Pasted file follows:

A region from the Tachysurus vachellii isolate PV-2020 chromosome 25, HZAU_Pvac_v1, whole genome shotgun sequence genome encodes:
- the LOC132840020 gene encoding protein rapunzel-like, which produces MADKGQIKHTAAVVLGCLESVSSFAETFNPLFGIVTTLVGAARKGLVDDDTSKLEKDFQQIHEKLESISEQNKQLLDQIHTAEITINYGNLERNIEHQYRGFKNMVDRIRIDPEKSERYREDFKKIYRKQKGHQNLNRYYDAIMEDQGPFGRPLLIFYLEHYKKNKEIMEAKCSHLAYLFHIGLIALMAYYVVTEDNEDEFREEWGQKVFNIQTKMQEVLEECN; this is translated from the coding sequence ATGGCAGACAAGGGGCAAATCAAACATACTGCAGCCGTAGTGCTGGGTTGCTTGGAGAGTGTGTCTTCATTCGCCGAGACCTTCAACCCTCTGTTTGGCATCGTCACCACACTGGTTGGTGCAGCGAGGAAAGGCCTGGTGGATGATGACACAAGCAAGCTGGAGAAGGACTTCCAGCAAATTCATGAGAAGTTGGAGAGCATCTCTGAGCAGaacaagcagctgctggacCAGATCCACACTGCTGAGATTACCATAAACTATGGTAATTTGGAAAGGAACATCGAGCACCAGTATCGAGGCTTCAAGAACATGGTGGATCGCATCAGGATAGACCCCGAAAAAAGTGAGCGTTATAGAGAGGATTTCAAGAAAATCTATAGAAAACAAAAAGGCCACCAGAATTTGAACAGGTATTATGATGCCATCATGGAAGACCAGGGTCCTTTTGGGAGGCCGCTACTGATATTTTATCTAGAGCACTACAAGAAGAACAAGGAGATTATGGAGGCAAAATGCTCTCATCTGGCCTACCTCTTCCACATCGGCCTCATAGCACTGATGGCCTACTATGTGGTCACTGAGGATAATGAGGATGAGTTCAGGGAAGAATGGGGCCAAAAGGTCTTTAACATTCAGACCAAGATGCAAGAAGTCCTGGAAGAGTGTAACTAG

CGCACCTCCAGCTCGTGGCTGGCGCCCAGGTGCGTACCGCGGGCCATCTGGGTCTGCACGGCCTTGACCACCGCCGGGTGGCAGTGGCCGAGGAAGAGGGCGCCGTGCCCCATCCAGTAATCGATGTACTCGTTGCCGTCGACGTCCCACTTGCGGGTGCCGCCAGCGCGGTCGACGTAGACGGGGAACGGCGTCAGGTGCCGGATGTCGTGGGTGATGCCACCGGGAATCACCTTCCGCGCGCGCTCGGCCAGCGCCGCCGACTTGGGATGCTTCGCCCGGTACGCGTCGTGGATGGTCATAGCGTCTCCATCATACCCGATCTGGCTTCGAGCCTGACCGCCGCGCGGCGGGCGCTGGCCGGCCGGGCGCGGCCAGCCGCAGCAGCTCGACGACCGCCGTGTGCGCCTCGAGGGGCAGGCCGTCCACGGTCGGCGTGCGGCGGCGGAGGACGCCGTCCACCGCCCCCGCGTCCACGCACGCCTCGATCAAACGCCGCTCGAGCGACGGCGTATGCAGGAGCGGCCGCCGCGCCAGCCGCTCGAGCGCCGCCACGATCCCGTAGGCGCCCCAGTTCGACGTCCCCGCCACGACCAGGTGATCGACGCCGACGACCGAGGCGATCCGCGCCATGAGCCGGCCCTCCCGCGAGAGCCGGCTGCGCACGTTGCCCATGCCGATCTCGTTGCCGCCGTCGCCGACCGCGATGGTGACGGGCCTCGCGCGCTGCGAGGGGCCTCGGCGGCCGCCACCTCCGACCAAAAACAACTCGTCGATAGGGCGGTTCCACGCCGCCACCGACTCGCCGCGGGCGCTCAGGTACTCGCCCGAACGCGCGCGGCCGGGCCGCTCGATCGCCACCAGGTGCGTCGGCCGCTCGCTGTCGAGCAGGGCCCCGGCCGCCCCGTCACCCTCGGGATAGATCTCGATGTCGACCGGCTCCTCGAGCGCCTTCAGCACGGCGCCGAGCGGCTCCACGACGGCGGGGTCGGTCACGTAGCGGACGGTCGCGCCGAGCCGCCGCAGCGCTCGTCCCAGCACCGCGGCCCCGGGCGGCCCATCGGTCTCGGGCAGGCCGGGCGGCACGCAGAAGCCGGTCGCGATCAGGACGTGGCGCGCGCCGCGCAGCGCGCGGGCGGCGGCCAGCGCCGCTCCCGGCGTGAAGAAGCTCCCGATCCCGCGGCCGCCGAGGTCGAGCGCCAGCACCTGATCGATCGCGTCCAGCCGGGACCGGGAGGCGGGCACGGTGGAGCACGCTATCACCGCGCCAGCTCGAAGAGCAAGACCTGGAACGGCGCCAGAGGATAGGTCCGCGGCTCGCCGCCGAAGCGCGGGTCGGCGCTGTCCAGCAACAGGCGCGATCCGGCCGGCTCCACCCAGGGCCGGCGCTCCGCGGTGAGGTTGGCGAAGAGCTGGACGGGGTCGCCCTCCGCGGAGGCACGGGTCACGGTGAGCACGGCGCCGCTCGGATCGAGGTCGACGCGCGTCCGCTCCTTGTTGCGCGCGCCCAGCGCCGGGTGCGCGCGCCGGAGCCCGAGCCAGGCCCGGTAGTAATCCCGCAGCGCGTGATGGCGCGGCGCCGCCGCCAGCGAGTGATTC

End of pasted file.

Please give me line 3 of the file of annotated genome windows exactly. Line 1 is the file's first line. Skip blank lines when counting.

CGCACCTCCAGCTCGTGGCTGGCGCCCAGGTGCGTACCGCGGGCCATCTGGGTCTGCACGGCCTTGACCACCGCCGGGTGGCAGTGGCCGAGGAAGAGGGCGCCGTGCCCCATCCAGTAATCGATGTACTCGTTGCCGTCGACGTCCCACTTGCGGGTGCCGCCAGCGCGGTCGACGTAGACGGGGAACGGCGTCAGGTGCCGGATGTCGTGGGTGATGCCACCGGGAATCACCTTCCGCGCGCGCTCGGCCAGCGCCGCCGACTTGGGATGCTTCGCCCGGTACGCGTCGTGGATGGTCATAGCGTCTCCATCATACCCGATCTGGCTTCGAGCCTGACCGCCGCGCGGCGGGCGCTGGCCGGCCGGGCGCGGCCAGCCGCAGCAGCTCGACGACCGCCGTGTGCGCCTCGAGGGGCAGGCCGTCCACGGTCGGCGTGCGGCGGCGGAGGACGCCGTCCACCGCCCCCGCGTCCACGCACGCCTCGATCAAACGCCGCTCGAGCGACGGCGTATGCAGGAGCGGCCGCCGCGCCAGCCGCTCGAGCGCCGCCACGATCCCGTAGGCGCCCCAGTTCGACGTCCCCGCCACGACCAGGTGATCGACGCCGACGACCGAGGCGATCCGCGCCATGAGCCGGCCCTCCCGCGAGAGCCGGCTGCGCACGTTGCCCATGCCGATCTCGTTGCCGCCGTCGCCGACCGCGATGGTGACGGGCCTCGCGCGCTGCGAGGGGCCTCGGCGGCCGCCACCTCCGACCAAAAACAACTCGTCGATAGGGCGGTTCCACGCCGCCACCGACTCGCCGCGGGCGCTCAGGTACTCGCCCGAACGCGCGCGGCCGGGCCGCTCGATCGCCACCAGGTGCGTCGGCCGCTCGCTGTCGAGCAGGGCCCCGGCCGCCCCGTCACCCTCGGGATAGATCTCGATGTCGACCGGCTCCTCGAGCGCCTTCAGCACGGCGCCGAGCGGCTCCACGACGGCGGGGTCGGTCACGTAGCGGACGGTCGCGCCGAGCCGCCGCAGCGCTCGTCCCAGCACCGCGGCCCCGGGCGGCCCATCGGTCTCGGGCAGGCCGGGCGGCACGCAGAAGCCGGTCGCGATCAGGACGTGGCGCGCGCCGCGCAGCGCGCGGGCGGCGGCCAGCGCCGCTCCCGGCGTGAAGAAGCTCCCGATCCCGCGGCCGCCGAGGTCGAGCGCCAGCACCTGATCGATCGCGTCCAGCCGGGACCGGGAGGCGGGCACGGTGGAGCACGCTATCACCGCGCCAGCTCGAAGAGCAAGACCTGGAACGGCGCCAGAGGATAGGTCCGCGGCTCGCCGCCGAAGCGCGGGTCGGCGCTGTCCAGCAACAGGCGCGATCCGGCCGGCTCCACCCAGGGCCGGCGCTCCGCGGTGAGGTTGGCGAAGAGCTGGACGGGGTCGCCCTCCGCGGAGGCACGGGTCACGGTGAGCACGGCGCCGCTCGGATCGAGGTCGACGCGCGTCCGCTCCTTGTTGCGCGCGCCCAGCGCCGGGTGCGCGCGCCGGAGCCCGAGCCAGGCCCGGTAGTAATCCCGCAGCGCGTGATGGCGCGGCGCCGCCGCCAGCGAGTGATTC